List of users

Now, let’s create the page to show the details for a single user. To do that, we’ll need to create a new file named [id].tsx inside the pages/users directory with the following content:

// pages/users/[id].tsx

import Page from "../../components/pages/users/[id]";
import queryClient from "../../lib/clients/react-query";
import fetchUser from "../../lib/queries/fetch-user";
import { GetServerSideProps, InferGetServerSidePropsType } from "next";
import { getSession, useSession } from "next-auth/client";
import Head from "next/head";
import React from "react";
import { useQuery } from "react-query";
import { dehydrate } from "react-query/hydration";

const MyAccountPage: InferGetServerSidePropsType<typeof getServerSideProps> = ({
  id,
}) => {
  const { data } = useQuery("user", () => fetchUser(parseInt(id as string)));
  const [session] = useSession();

  if (!session) {
    return <div>Not authenticated.</div>;
  }

  return (
    <>
      <Head>
        <title>{session.user.name}'s profile</title>
      </Head>
      <Page user={data} />
    </>
  );
};

export const getServerSideProps: GetServerSideProps = async ({ query }) => {
  await queryClient.prefetchQuery("user", () =>
    fetchUser(parseInt(query.id as string))
  );

  return {
    props: {
      dehydratedState: dehydrate(queryClient),
      id: query.id,
    },
  };
};

export default MyAccountPage;

The value of query.id determines the id of the current user. We’ll also need to create a new file named fetch-user.ts inside the lib/queries directory with the following content:

// lib/queries/fetch-user.ts

const fetchUser = async (userId: number) => {
  const res = await fetch(
    `${process.env.NEXT_PUBLIC_API_URL}/api/users/${userId}`
  );
  const data = await res.json();

  return data;
};

export default fetchUser;

The above function will be responsible for doing the GET request to the API endpoint. Next, we’ll need to create a new file named index.tsx inside the components/pages/users/[id] directory with the following content:

// components/pages/users/[id]/index.tsx

import { Avatar, Box, Grid, Stack, Text } from "@chakra-ui/react";
import Tweet from "./tweet";
import React, { FC } from "react";

const UsersPageComponent: FC = ({ user }) => {
  const authorNode = () => {
    return (
      <Stack spacing={4} isInline alignItems="center">
        <Avatar name={user?.name} src={user?.image} />
        <Stack>
          <Text fontWeight="bold" fontSize="4xl">
            {user?.name}
          </Text>
        </Stack>
      </Stack>
    );
  };

  return (
    <Stack spacing={8}>
      {authorNode()}
      <Grid templateColumns={["1fr", "1fr", "repeat(2, 1fr)"]} gap={8}>
        {user?.tweets.map((tweet) => {
          return (
            <Box key={tweet.id}>
              <Tweet tweet={tweet} />
            </Box>
          );
        })}
      </Grid>
    </Stack>
  );
};

export default UsersPageComponent;

Next, we’ll need to create one more file named tweet.tsx inside the same directory (components/pages/users/[id]) with the following content:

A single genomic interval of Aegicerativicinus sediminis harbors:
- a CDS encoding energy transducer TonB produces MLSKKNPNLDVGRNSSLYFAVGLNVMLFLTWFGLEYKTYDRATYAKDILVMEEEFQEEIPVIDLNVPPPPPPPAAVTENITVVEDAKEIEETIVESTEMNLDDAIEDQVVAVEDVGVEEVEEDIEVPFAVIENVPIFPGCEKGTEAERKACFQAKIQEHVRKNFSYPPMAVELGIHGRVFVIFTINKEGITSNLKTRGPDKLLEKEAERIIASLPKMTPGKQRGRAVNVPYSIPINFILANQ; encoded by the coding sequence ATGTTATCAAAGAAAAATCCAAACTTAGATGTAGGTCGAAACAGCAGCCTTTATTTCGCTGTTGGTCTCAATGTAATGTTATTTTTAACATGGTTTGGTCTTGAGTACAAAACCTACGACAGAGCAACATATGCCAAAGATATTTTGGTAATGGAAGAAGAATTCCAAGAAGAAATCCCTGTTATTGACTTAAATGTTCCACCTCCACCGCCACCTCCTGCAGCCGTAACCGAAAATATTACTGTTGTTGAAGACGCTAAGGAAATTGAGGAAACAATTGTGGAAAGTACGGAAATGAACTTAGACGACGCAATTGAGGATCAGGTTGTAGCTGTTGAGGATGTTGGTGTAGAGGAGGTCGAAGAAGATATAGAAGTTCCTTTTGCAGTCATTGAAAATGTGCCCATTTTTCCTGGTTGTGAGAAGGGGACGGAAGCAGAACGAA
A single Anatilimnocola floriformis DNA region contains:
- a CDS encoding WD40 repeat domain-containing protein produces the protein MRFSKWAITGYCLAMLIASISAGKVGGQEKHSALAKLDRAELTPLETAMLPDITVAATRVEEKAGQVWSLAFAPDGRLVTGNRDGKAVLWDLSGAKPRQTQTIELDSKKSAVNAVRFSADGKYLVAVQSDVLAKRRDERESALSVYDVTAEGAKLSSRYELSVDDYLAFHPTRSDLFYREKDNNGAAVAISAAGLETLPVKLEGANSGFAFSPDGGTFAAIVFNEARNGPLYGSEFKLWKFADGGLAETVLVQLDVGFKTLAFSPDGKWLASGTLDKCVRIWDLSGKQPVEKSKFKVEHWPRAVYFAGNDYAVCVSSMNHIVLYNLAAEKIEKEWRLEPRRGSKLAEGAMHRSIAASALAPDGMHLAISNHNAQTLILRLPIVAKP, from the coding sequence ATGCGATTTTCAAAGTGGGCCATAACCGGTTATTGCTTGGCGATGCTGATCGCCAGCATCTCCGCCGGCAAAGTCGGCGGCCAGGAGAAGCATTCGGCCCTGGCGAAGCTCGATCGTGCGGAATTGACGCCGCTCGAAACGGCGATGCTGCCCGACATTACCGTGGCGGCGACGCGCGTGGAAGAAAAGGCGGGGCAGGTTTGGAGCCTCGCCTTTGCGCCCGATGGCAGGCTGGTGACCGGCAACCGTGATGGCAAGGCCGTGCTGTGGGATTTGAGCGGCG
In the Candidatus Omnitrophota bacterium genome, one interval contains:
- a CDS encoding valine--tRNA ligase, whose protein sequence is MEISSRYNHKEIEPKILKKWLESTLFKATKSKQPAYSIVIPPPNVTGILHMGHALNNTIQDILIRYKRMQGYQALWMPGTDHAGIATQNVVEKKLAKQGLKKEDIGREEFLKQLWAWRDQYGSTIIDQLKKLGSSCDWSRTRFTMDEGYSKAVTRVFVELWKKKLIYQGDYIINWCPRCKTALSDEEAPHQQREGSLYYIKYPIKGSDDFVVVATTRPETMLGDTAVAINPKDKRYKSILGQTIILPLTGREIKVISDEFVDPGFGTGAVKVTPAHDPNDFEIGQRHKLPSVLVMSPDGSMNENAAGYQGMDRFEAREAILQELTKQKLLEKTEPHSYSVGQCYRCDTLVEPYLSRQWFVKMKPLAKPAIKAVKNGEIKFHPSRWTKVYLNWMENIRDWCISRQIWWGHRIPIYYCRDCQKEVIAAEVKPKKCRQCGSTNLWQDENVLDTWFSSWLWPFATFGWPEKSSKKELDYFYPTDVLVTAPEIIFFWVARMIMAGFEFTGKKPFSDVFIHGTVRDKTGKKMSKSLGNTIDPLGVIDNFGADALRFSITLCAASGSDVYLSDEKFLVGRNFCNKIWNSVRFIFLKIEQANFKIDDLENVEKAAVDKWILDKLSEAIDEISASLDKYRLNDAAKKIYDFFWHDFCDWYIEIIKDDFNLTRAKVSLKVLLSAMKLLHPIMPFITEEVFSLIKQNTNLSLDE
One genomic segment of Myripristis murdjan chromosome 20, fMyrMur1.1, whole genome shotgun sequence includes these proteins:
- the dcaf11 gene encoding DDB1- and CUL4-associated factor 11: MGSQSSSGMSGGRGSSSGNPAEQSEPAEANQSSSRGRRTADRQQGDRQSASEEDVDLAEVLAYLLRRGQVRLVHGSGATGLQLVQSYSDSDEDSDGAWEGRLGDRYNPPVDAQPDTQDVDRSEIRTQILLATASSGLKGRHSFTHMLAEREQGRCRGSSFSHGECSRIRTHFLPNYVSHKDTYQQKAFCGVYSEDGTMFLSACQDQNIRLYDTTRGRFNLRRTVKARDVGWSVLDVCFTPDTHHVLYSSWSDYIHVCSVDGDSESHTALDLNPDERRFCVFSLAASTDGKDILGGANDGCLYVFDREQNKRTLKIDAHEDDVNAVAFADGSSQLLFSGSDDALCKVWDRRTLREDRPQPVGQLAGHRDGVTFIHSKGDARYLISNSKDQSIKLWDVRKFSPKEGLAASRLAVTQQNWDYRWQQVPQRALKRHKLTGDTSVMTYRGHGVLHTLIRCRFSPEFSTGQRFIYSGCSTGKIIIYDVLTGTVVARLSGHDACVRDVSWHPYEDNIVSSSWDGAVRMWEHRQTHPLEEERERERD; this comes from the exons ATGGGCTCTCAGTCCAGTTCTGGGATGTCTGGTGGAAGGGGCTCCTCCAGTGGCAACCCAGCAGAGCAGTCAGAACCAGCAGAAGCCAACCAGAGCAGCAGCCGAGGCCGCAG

// components/pages/users/[id]/tweet.tsx

import { Box, Stack, Text } from "@chakra-ui/react";
import React, { FC } from "react";

const Tweet: FC = ({ tweet }) => {
  const bodyNode = () => {
    return (
      <Text fontSize="md" p={4}>
        {tweet.body}
      </Text>
    );
  };

  return (
    <Box shadow="lg" rounded="lg">
      <Stack spacing={0}>{bodyNode()}</Stack>
    </Box>
  );
};

export default Tweet;

Finally, we’ll need to create one more file named [id].ts inside the pages/api/users directory with the following content:

// pages/api/users/[id].ts

import prisma from "../../../lib/clients/prisma";
import type { NextApiRequest, NextApiResponse } from "next";

export default async (req: NextApiRequest, res: NextApiResponse) => {
  if (req.method === "GET") {
    const userId = parseInt(req.query.id as string);

    try {
      const tweets = await prisma.user.findUnique({
        include: {
          tweets: true,
        },
        where: {
          id: userId,
        },
      });

      return res.status(200).json(tweets);
    } catch (error) {
      console.log(error);

      return res.status(422).json(error);
    }
  }

  res.end();
};

The above function will be responsible for sending the details of the user whose id is the same as req.query.id. We’re converting it to a number, as Prisma requires it to be numeric. Now, if we visit http://localhost:3000/users and click on the View profile button for a user, we’ll be able to see a list of tweets posted by that user.

Profile of a user with all the tweets posted by that user

Conclusion

In this tutorial, we’ve learned how we can use Next.js and Prisma together to build a clone of Twitter. Obviously, Twitter consists of a lot of other features like retweet, comment and sharing functionalities for each tweet. However, this tutorial should provide the base for building such features.

The code for the app we built is available on GitHub. Feel free to check it out. You can also check out a live demo of the app we’ve been building here.

I'm a computer science engineer specializing in web design and development with an eye for detail. I love working with React.js.